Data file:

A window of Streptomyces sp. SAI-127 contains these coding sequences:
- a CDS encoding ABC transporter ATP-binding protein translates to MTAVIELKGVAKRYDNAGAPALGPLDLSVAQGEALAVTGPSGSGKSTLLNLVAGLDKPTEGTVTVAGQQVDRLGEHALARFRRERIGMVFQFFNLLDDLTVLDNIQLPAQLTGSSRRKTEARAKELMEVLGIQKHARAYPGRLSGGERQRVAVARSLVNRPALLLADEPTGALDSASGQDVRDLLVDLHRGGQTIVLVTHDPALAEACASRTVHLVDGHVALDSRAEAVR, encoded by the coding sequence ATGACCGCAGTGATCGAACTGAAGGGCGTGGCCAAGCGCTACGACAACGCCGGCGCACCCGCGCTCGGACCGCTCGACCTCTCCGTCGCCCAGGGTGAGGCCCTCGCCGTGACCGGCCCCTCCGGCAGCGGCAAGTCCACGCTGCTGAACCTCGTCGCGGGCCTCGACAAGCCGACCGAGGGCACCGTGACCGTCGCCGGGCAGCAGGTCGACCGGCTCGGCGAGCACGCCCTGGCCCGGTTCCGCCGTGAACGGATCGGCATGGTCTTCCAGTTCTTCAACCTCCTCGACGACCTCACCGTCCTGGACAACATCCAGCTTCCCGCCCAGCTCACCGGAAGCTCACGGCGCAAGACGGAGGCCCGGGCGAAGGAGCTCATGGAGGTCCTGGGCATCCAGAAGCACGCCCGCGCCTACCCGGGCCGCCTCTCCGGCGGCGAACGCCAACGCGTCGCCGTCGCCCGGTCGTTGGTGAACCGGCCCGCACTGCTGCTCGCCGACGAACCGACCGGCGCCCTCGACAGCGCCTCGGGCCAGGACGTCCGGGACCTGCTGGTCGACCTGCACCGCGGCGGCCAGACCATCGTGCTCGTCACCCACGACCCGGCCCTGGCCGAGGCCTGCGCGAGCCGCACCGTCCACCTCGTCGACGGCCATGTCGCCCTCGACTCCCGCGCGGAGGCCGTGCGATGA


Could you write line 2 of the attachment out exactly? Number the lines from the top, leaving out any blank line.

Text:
- a CDS encoding ABC transporter ATP-binding protein translates to MTAVIELKGVAKRYDNAGAPALGPLDLSVAQGEALAVTGPSGSGKSTLLNLVAGLDKPTEGTVTVAGQQVDRLGEHALARFRRERIGMVFQFFNLLDDLTVLDNIQLPAQLTGSSRRKTEARAKELMEVLGIQKHARAYPGRLSGGERQRVAVARSLVNRPALLLADEPTGALDSASGQDVRDLLVDLHRGGQTIVLVTHDPALAEACASRTVHLVDGHVALDSRAEAVR, encoded by the coding sequence ATGACCGCAGTGATCGAACTGAAGGGCGTGGCCAAGCGCTACGACAACGCCGGCGCACCCGCGCTCGGACCGCTCGACCTCTCCGTCGCCCAGGGTGAGGCCCTCGCCGTGACCGGCCCCTCCGGCAGCGGCAAGTCCACGCTGCTGAACCTCGTCGCGGGCCTCGACAAGCCGACCGAGGGCACCGTGACCGTCGCCGGGCAGCAGGTCGACCGGCTCGGCGAGCACGCCCTGGCCCGGTTCCGCCGTGAACGGATCGGCATGGTCTTCCAGTTCTTCAACCTCCTCGACGACCTCACCGTCCTGGACAACATCCAGCTTCCCGCCCAGCTCACCGGAAGCTCACGGCGCAAGACGGAGGCCCGGGCGAAGGAGCTCATGGAGGTCCTGGGCATCCAGAAGCACGCCCGCGCCTACCCGGGCCGCCTCTCCGGCGGCGAACGCCAACGCGTCGCCGTCGCCCGGTCGTTGGTGAACCGGCCCGCACTGCTGCTCGCCGACGAACCGACCGGCGCCCTCGACAGCGCCTCGGGCCAGGACGTCCGGGACCTGCTGGTCGACCTGCACCGCGGCGGCCAGACCATCGTGCTCGTCACCCACGACCCGGCCCTGGCCGAGGCCTGCGCGAGCCGCACCGTCCACCTCGTCGACGGCCATGTCGCCCTCGACTCCCGCGCGGAGGCCGTGCGATGA